My ill parents were scammed by a "debt consolidation company"

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Jan 22, 2019
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#1
My mother has clinical depression and my father with type 1 diabetes has been getting sicker and sicker over the past few years. Lately he's been so bad, he's just out of reality. Stopped taking care of himself. His teeth are going bad and he's stopped eating, has to take meds to get to sleep every night. We thought he might have depression.
I did some digging after some law firm sent a goon to pound on our front door on Sunday to deliver an advertisement for bankruptcy (which seems illegal in itself) and found out that he's been hiding the family's credit card debt and he contacted 2 "businesses" to consolidate the debt. They've had him on a payment schedule for over a year.
I knew something was off because Discover recently opened a lawsuit against him, just his name on it, not the supposed "law firm" that was supposed to help him and seems like nothing has been paid off because they've been telling him not to make any payments.

I'm so lost on this. What can I do? It's literally been destroying my parents health and eating away at their dwindling retirement money.
 

AMA

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Dec 11, 2014
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Your state or city probably has an Elder Care Protection department or something like that. It would be part of the Attorney General's office or possibly the department of health and human services. That would be a good place to start. You may be able to get yourself appointed as his guardian and then you would be able to be in charge of his finances, etc.
 
Feb 3, 2017
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#7
There are also Elder Care advocacy organizations that may be able to direct you to the appropriate resource if you don't find what you are looking for.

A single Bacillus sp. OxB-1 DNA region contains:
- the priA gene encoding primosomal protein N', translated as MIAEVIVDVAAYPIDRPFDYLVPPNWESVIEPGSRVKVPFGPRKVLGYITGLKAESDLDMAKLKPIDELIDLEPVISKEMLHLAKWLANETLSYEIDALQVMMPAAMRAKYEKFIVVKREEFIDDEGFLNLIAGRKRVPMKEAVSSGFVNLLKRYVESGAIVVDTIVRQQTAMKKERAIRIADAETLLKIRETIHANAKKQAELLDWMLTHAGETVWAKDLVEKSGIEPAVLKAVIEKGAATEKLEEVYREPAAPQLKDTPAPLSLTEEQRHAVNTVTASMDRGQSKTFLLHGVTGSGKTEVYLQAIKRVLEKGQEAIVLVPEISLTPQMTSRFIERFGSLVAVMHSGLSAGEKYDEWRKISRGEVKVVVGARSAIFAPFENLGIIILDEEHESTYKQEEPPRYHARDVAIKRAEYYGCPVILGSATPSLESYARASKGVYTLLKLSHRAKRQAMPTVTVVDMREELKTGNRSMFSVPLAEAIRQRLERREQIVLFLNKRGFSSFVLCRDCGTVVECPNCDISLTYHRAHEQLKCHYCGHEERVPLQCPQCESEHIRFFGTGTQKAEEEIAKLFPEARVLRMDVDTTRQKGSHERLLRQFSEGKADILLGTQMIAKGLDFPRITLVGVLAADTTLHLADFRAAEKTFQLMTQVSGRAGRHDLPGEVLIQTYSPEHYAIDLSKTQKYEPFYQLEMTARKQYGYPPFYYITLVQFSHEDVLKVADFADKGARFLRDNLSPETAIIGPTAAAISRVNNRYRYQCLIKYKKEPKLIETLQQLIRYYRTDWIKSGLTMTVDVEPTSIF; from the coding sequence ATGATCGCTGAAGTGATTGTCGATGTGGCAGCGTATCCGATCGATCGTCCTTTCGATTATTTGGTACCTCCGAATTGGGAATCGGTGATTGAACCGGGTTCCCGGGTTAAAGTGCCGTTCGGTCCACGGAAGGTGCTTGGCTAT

If you believe your dad is not competent to manage his affairs (and, I'm not saying that is the case, just whether your observations re: this and other actions lead you to believe that may be the case at this point in time), you may seek to conservatorship but that can be lengthy and it can be painful/hurtful to your parents.

If this is something that may need considering, again the appropriate attorney or Elder Care advocate can give you some guidance.

Here's one online resource (I am not recommending their resources, only offering up the website as an example of what you might find if you do more research on these issues with which you are concerned): http://resources.illuminage.com/CategorySearch.aspx?c=153&p=17

My sister and I had to do something similar which put us in control of my dad's assets/finances after it was apparent he could no longer manage them and I did that work for him for 10 years until his death. He was so glad to have it out of his hands but many will resist such efforts.

Again - this is just one other potential aspect of the situation that MAY be happening. Does not mean it is - obviously.

Best of luck
 
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